Trump asks judge to terminate gag order in hush money case

Lawyers for Donald Trump asked the judge overseeing his criminal hush money case to terminate the gag order against the former president, saying it’s no longer justified since the trial is over.

“Now that the trial is concluded, the concerns articulated by the government and the Court do not justify continued restrictions on the First Amendment rights of President Trump – who remains the leading candidate in the 2024 president election – and the American people,” Trump’s lawyers wrote in a letter to Judge Juan Merchan.

In the letter sent Monday and made public Tuesday, Trump’s attorneys said the justification for the gag order was “to protect the integrity of this criminal proceeding and avoid prejudice to the jury.”

The argument to lift the gag order is “even stronger” since President Joe Biden has publicly commented on the guilty verdict against Trump, certain witnesses have commented and a presidential debate is scheduled for later this month, the letter states.

When asked about the status of the gag order, a court spokesman said, “the order is part of the court record that has been made publicly available and it speaks for itself.”

The Manhattan District Attorney’s office opposed Trump’s request in a letter filed Tuesday, stating that the court still has an obligation to protect the integrity of the proceedings at least until Trump is sentenced next month.

“These interests have not abated, and the Court has an obligation to protect the integrity of these proceedings and the fair administration of justice at least through the sentencing hearing and the resolution of any post-trial motions. The People’s opposition will address whether, if at all, it would be appropriate to tailor aspects of the Court’s Orders given the conclusion of the trial,” the letter states.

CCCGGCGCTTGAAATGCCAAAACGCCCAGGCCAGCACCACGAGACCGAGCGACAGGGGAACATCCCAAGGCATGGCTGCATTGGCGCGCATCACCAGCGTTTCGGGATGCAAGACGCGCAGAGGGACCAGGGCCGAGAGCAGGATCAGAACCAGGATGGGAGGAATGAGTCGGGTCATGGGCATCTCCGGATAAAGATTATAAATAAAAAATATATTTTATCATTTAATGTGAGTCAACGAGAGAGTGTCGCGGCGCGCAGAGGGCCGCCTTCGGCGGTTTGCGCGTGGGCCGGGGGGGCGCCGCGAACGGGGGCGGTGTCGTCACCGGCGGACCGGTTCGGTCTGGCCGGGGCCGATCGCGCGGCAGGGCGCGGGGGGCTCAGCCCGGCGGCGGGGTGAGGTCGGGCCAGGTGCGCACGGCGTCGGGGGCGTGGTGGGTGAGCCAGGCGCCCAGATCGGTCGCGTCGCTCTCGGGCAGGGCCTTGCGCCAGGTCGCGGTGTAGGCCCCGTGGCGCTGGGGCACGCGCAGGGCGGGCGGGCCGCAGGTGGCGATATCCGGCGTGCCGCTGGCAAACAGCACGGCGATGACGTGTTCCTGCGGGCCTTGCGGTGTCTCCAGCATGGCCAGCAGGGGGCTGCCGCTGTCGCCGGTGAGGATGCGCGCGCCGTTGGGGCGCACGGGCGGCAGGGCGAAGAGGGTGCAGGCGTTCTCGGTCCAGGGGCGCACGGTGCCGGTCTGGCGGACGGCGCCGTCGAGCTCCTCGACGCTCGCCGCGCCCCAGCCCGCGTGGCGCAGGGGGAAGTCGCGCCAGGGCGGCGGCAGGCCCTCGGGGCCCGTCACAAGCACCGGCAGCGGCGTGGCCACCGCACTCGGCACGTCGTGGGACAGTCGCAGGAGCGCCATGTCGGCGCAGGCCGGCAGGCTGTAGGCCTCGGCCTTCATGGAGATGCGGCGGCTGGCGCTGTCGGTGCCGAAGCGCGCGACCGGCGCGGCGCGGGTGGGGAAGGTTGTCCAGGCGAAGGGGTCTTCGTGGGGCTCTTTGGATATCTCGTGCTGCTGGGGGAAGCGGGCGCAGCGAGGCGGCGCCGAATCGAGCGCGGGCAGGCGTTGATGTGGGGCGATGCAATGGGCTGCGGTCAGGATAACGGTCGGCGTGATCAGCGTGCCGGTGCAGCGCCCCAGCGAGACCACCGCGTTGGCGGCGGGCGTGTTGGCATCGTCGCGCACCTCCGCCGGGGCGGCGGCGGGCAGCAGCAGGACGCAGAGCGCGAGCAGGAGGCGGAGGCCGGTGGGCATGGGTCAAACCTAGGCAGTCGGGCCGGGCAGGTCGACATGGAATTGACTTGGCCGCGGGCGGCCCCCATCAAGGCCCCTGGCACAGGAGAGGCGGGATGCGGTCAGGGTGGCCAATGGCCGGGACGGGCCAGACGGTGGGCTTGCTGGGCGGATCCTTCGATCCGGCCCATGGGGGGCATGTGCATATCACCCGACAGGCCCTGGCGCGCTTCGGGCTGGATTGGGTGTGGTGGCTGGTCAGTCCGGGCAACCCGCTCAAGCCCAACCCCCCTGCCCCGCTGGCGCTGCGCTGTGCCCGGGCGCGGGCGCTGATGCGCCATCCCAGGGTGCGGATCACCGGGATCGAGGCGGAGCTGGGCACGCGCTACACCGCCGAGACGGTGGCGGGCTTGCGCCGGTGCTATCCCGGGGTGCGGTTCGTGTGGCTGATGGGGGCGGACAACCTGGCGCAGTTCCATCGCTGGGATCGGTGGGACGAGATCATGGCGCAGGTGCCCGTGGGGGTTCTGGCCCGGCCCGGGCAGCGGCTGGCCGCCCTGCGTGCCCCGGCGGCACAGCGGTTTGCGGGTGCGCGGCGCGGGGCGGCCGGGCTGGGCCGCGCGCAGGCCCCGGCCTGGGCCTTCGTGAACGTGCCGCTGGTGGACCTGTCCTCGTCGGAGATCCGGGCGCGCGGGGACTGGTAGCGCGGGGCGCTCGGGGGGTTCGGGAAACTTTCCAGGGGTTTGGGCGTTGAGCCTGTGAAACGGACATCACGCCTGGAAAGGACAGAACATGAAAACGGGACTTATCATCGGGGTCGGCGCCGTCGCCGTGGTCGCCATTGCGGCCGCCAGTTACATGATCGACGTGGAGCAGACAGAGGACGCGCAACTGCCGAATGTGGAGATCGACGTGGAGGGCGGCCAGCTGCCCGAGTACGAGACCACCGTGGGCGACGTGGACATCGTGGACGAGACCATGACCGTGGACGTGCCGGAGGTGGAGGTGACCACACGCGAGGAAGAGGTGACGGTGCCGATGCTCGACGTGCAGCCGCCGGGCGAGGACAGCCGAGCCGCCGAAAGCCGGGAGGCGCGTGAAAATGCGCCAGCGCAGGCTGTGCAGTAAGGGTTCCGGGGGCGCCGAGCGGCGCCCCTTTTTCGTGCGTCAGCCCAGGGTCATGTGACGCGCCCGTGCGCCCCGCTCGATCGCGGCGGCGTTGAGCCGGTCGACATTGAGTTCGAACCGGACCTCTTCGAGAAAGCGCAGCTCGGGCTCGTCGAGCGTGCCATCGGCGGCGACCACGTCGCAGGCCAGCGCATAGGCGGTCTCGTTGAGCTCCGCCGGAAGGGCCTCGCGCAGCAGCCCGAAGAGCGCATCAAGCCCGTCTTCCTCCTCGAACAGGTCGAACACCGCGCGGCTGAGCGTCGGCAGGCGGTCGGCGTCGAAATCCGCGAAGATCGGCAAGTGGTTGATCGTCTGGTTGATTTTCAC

In March, just before the trial started Merchan granted prosecutors’ request for a gag order that precluded Trump from making public statements about any witnesses in the case, jurors, prosecutors, court staff, or members of their family. Trump was not restricted from commenting on Merchan or Manhattan District Attorney Alvin Bragg.

A representative for Bragg declined to comment.

In imposing the gag order Merchan wrote, “Although this Court did not issue an order restricting defendant’s speech at the inception of this case, choosing instead to issue an admonition, given the nature and impact of the statements made against this Court and a family member thereof, the District Attorney and an assistant District Attorney, the witnesses in this case, as well as the nature and impact of the extrajudicial statements made by Defendant in the D.C. Circuit case (which resulted in the D.C Circuit issuing an order restricting his speech), and given that the eve of trial is upon us, it is without question that the imminency of the risk of harm is now paramount.“

Merchan fined Trump $10,000 and found him in criminal contempt for violating the gag order 10 times early in the trial and raised the prospect that he might have to jail Trump if he continued to do so.

This story has been updated with additional details.

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